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Months of a lunar calendar alternate between 29 and 30 days to correspond with lunations. A period of twelve lunations is only 354 days, so purely lunar calendars lose 11 days each year compared to the Gregorian calendar. The Sumerians were the first civilization to develop a calendar based on lunar phases. Their month began on the first day of a visible new moon. Intercalculations were randomly inserted when officials realized the calendar was no longer following seasons.

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Gregorian Calendar

The Gregorian calendar is used officially around the world. Saudi Arabia is an exception to this and uses the Islamic lunar calendar officially. Lunar and lunisolar calendars are used to track religious festivals and national holidays. Israel uses the Gregorian calendar for international purposes and the lunisolar Hebrew calendar within their own nation.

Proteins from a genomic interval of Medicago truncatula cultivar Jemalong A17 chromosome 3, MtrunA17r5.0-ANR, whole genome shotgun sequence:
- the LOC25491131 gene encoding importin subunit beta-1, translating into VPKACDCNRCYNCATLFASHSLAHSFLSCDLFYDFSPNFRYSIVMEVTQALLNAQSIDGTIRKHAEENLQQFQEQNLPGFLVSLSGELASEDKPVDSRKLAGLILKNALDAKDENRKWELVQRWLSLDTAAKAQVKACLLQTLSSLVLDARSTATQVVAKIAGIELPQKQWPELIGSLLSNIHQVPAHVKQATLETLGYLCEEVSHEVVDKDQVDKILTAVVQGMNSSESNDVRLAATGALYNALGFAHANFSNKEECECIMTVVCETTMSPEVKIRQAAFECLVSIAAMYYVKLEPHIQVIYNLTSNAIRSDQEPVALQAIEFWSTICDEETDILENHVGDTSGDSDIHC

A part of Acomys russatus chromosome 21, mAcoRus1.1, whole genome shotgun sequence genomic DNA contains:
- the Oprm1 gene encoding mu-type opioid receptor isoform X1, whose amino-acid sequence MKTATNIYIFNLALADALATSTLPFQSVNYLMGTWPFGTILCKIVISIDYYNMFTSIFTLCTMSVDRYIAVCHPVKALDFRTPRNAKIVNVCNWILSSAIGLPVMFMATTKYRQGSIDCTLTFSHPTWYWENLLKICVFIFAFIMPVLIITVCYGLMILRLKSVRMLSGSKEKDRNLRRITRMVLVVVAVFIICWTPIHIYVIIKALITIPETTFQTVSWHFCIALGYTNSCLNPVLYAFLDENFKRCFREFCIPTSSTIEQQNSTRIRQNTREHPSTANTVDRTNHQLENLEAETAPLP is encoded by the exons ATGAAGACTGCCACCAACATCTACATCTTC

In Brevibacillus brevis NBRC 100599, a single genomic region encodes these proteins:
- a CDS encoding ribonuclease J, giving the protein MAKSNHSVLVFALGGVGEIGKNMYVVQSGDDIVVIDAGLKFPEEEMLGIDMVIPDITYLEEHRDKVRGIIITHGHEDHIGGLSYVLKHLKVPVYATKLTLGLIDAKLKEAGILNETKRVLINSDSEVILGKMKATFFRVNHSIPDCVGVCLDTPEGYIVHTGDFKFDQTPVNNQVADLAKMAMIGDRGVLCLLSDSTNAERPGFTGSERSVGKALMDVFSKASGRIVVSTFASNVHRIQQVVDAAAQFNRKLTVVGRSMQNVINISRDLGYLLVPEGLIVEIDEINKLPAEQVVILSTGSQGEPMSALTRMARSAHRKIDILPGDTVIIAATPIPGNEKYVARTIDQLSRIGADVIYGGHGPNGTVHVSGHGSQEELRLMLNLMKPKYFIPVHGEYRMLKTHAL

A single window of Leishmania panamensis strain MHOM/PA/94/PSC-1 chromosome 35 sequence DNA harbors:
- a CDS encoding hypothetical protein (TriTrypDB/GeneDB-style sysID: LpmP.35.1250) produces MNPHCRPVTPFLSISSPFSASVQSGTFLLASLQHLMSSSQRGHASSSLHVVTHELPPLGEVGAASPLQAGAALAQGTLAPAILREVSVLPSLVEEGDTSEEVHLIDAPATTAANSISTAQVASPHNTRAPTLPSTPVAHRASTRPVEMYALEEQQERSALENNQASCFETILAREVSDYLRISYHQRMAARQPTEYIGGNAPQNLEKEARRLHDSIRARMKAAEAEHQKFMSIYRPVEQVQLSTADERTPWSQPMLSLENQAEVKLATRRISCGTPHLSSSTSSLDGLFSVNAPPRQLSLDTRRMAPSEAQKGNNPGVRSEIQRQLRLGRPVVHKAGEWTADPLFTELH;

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Chinese Calendar

The lunisolar Chinese Han calendar is named after the ruling family that created it. The Han family believed that regulated yearly cycles were essential to a well-governed empire. This calendar began on the second dark moon following the winter solstice. It contained 24 seasonal markers corresponding to the solar year for agricultural purposes. Each marker was named for an event that happened during that year. China switched to the Gregorian calendar for official use in 1929, while the lunisolar calendar is still used for traditional holidays like the Chinese New Year.

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Holidays and Special Dates

Many nations and cultures use lunar or lunisolar calendars for celebratory or religious events. A list of popular holidays and events around the world include:

  • Ramadan - Islamic calendar
  • Easter- around the time of Jewish Passover
  • Mid-Autumn Festival and Chuseok -Chinese and Korean calendars